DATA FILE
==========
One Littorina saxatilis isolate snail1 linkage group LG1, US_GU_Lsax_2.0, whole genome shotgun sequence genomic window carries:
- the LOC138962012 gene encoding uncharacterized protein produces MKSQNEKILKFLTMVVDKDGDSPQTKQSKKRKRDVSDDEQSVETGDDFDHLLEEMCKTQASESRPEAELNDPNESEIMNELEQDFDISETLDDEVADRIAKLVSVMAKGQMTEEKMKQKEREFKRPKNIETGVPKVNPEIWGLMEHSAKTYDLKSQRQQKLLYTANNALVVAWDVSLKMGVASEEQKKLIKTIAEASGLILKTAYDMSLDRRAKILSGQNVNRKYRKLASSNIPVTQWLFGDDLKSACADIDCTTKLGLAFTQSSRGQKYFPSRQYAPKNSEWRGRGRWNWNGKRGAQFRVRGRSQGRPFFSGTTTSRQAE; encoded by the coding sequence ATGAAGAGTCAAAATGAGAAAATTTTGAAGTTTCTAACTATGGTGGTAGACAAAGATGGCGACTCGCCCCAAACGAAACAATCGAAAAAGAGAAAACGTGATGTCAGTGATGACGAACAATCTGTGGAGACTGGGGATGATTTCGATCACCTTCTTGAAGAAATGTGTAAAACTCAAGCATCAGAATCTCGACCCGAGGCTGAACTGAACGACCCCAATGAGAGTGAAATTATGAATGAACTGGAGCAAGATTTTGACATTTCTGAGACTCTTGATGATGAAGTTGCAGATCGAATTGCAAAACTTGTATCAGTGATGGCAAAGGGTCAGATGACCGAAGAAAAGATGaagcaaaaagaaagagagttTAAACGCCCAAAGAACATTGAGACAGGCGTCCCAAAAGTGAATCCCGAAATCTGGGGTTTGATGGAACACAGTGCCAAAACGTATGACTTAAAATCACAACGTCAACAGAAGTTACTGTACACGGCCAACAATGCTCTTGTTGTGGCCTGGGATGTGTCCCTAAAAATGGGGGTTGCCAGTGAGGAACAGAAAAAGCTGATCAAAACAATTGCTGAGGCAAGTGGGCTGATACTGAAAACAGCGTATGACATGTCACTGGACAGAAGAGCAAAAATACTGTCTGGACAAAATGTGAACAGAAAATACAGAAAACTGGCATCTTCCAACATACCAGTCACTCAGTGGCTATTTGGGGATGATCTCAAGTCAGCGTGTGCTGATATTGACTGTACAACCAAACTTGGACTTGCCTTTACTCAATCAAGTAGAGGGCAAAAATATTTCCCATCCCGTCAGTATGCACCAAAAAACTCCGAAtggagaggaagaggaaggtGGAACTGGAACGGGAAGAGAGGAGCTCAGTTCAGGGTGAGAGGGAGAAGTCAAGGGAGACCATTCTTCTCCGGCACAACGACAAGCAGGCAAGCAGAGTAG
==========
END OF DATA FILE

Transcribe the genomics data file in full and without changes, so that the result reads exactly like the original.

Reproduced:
One Littorina saxatilis isolate snail1 linkage group LG1, US_GU_Lsax_2.0, whole genome shotgun sequence genomic window carries:
- the LOC138962012 gene encoding uncharacterized protein produces MKSQNEKILKFLTMVVDKDGDSPQTKQSKKRKRDVSDDEQSVETGDDFDHLLEEMCKTQASESRPEAELNDPNESEIMNELEQDFDISETLDDEVADRIAKLVSVMAKGQMTEEKMKQKEREFKRPKNIETGVPKVNPEIWGLMEHSAKTYDLKSQRQQKLLYTANNALVVAWDVSLKMGVASEEQKKLIKTIAEASGLILKTAYDMSLDRRAKILSGQNVNRKYRKLASSNIPVTQWLFGDDLKSACADIDCTTKLGLAFTQSSRGQKYFPSRQYAPKNSEWRGRGRWNWNGKRGAQFRVRGRSQGRPFFSGTTTSRQAE; encoded by the coding sequence ATGAAGAGTCAAAATGAGAAAATTTTGAAGTTTCTAACTATGGTGGTAGACAAAGATGGCGACTCGCCCCAAACGAAACAATCGAAAAAGAGAAAACGTGATGTCAGTGATGACGAACAATCTGTGGAGACTGGGGATGATTTCGATCACCTTCTTGAAGAAATGTGTAAAACTCAAGCATCAGAATCTCGACCCGAGGCTGAACTGAACGACCCCAATGAGAGTGAAATTATGAATGAACTGGAGCAAGATTTTGACATTTCTGAGACTCTTGATGATGAAGTTGCAGATCGAATTGCAAAACTTGTATCAGTGATGGCAAAGGGTCAGATGACCGAAGAAAAGATGaagcaaaaagaaagagagttTAAACGCCCAAAGAACATTGAGACAGGCGTCCCAAAAGTGAATCCCGAAATCTGGGGTTTGATGGAACACAGTGCCAAAACGTATGACTTAAAATCACAACGTCAACAGAAGTTACTGTACACGGCCAACAATGCTCTTGTTGTGGCCTGGGATGTGTCCCTAAAAATGGGGGTTGCCAGTGAGGAACAGAAAAAGCTGATCAAAACAATTGCTGAGGCAAGTGGGCTGATACTGAAAACAGCGTATGACATGTCACTGGACAGAAGAGCAAAAATACTGTCTGGACAAAATGTGAACAGAAAATACAGAAAACTGGCATCTTCCAACATACCAGTCACTCAGTGGCTATTTGGGGATGATCTCAAGTCAGCGTGTGCTGATATTGACTGTACAACCAAACTTGGACTTGCCTTTACTCAATCAAGTAGAGGGCAAAAATATTTCCCATCCCGTCAGTATGCACCAAAAAACTCCGAAtggagaggaagaggaaggtGGAACTGGAACGGGAAGAGAGGAGCTCAGTTCAGGGTGAGAGGGAGAAGTCAAGGGAGACCATTCTTCTCCGGCACAACGACAAGCAGGCAAGCAGAGTAG